NEW DELHI: Key global indicators used by the World Bank (WB) to rank the governance of countries are based on subjective opinions by expert institutions which don’t know the context of member countries, Chief Economic Advisor (CEA) V Nageswaran has said.
Speaking at a seminar on Multilateral Institutions for the 21st Century by think tank ICRIER on Wednesday, Nageswaran said the Worldwide Governance Indicators has an opaque yet significant impact on the credit rating assessment deployed by the three global credit rating agencies in deciding the credit ratings of member countries, and emerging markets in particular.
“The Worldwide Governance Indicators itself is a composite of several sub-indices which are purely based on the subjective opinion of some so-called expert institutions, which do not have presence in the ground. Nor do they understand whether the context in which they are making these judgments is appropriate for the member countries,” he said.
As of 2022, India had a percentile rank of 63.2 in governance effectiveness, meaning it was equal to or better than 63.2 percent of countries. Its rank has improved from 45.2 in 2014. Advanced economies such as Japan (96.2), the United Kingdom (85.8), United States (82.5), Germany (88.2) had much higher percentile ranks in 2022. Other large economies such as China (68.4), Saudi Arabia (70.8) and Russia (25.9) had scores across the spectrum.
Meanwhile, India’s percentile rank in controlling corruption has improved by a smaller margin, rising from 39.9 in 2014 to 44.3 in 2022.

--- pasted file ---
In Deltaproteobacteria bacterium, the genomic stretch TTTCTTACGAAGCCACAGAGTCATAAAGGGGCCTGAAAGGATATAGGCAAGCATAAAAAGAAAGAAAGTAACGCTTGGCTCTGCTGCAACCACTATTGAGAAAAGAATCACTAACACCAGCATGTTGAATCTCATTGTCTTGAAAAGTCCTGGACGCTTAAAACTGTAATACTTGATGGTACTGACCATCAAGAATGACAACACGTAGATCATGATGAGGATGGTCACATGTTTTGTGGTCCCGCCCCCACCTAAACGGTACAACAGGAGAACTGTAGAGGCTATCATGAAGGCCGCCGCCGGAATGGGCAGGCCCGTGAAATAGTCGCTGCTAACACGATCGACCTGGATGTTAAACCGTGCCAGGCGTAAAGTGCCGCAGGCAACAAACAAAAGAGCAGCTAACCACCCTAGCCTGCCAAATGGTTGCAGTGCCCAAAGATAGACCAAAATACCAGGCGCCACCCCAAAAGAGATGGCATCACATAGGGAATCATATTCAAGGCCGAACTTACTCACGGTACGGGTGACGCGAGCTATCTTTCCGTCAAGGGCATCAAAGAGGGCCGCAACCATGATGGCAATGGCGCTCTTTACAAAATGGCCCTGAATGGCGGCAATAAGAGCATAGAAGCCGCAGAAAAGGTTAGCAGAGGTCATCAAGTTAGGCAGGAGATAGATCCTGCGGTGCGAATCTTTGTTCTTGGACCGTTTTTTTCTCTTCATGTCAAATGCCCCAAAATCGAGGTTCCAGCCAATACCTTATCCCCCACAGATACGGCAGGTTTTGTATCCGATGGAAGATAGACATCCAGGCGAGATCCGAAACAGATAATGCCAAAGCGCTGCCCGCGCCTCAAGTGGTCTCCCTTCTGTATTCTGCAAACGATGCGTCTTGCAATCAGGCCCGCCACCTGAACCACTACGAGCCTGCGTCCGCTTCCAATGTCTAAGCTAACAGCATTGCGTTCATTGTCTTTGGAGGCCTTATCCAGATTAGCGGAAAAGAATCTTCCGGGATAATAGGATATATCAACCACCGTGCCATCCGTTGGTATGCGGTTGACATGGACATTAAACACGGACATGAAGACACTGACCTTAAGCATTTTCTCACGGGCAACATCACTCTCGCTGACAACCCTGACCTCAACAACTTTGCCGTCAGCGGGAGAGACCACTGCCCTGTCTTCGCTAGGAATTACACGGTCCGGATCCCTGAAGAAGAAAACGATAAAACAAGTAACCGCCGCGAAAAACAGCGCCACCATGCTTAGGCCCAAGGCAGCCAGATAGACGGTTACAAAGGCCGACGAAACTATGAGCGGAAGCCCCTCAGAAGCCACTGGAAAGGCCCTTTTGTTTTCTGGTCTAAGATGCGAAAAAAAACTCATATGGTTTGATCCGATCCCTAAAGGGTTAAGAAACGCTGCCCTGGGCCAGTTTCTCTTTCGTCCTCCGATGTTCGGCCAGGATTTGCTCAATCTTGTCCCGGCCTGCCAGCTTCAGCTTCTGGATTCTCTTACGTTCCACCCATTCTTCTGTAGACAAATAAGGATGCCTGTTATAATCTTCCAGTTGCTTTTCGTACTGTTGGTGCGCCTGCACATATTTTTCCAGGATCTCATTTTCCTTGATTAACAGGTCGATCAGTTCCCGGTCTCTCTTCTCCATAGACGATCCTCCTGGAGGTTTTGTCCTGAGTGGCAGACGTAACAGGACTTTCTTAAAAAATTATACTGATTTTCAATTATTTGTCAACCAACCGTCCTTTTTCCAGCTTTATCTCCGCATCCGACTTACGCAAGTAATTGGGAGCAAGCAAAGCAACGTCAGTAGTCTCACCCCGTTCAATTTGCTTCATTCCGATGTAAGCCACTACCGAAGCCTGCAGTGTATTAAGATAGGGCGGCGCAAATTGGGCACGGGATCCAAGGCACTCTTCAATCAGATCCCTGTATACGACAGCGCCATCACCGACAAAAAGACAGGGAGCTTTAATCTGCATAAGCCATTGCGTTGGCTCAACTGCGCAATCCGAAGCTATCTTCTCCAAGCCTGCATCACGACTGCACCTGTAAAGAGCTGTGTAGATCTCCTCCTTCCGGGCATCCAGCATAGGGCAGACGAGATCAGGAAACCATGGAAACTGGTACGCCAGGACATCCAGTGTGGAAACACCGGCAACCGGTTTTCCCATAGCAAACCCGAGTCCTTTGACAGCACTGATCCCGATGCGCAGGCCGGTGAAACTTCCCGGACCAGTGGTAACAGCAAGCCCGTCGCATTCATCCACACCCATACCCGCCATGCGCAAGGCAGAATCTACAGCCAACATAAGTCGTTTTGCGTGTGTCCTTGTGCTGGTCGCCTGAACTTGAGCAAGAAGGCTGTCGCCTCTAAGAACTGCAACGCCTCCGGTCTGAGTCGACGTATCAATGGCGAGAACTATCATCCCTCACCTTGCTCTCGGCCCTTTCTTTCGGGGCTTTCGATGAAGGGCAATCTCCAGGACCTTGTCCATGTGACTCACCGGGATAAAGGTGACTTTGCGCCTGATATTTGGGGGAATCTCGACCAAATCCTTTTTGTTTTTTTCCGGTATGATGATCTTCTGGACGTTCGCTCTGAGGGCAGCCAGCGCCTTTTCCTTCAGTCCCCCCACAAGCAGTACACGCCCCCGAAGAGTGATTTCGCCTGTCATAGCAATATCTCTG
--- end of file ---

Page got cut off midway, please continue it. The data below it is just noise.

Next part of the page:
The landmark report on Multilateral Development Bank (MDB) reform made a tremendous contribution in ensuring the deliverables under the Finance track of the G20, Nageswaran said. The Independent Expert Group (IEG) set up under India’s G20 Presidency under former bureaucrat and Planning Commission member NK Singh and US treasury secretary Lawrence Summers had delivered 2 volumes of the report. It was acknowledged by G20 leaders in the New Delhi Leaders Declaration.
“These reports look at the roles of the multilateral development banks, their financing capacity, and effectiveness as a system, rather than looking at them as individual institutions. There is much to be gained by these banks working together,” Nageswaran said.
In deference to the wishes of the shareholders, and G20 members, the report acknowledges that bigger banks are probably only second in importance to better banks, he added. Given that many of the members of the IEG were formerly associated with the World Bank and other regional MDBs, the report has delved into the internal organizational changes needed for these banks to become better, he said.
The CEA said the report has also begun to bear fruit, especially on International Monetary Fund (IMF) governance reform. Last week, the executive board of the IMF approved a proposal to make a 50 percent increase in the quota allocated to members in proportion to their current quotas. Currently, India has a quota of special drawing rights (SDR) 13,114.4 million which denotes a share of 2.75 per cent, making it the eighth-largest quota-holding country in the IMF. Based on the quota, India has 132,063 votes, which denotes a share of 2.63 per cent.
MDB reforms are incomplete without similar reforms of the global monetary order, Niti Aayog Vice Chairman Suman Berry said. Given India’s need to raise its investment rate and attract more global finance, a change in broad macroeconomic policy stance may be needed, he clarified.
“Since the Asian Financial crisis, India has run its macroeconomy essentially to make sure our current account deficit stays at around 2 percent of GDP, and we ensure the build up of reserves. This is not the ideal configuration of what India needs to achieve as we go for Viksit bharat,” Berry said. He stressed that economies like South Korea were sustaining current account deficits of 5-7 percent when they were growing at their fastest. “I’m not recommending that for India, but we are in a global financial environment that discourages that kind of risk taking,” he added.
Source: Business Standard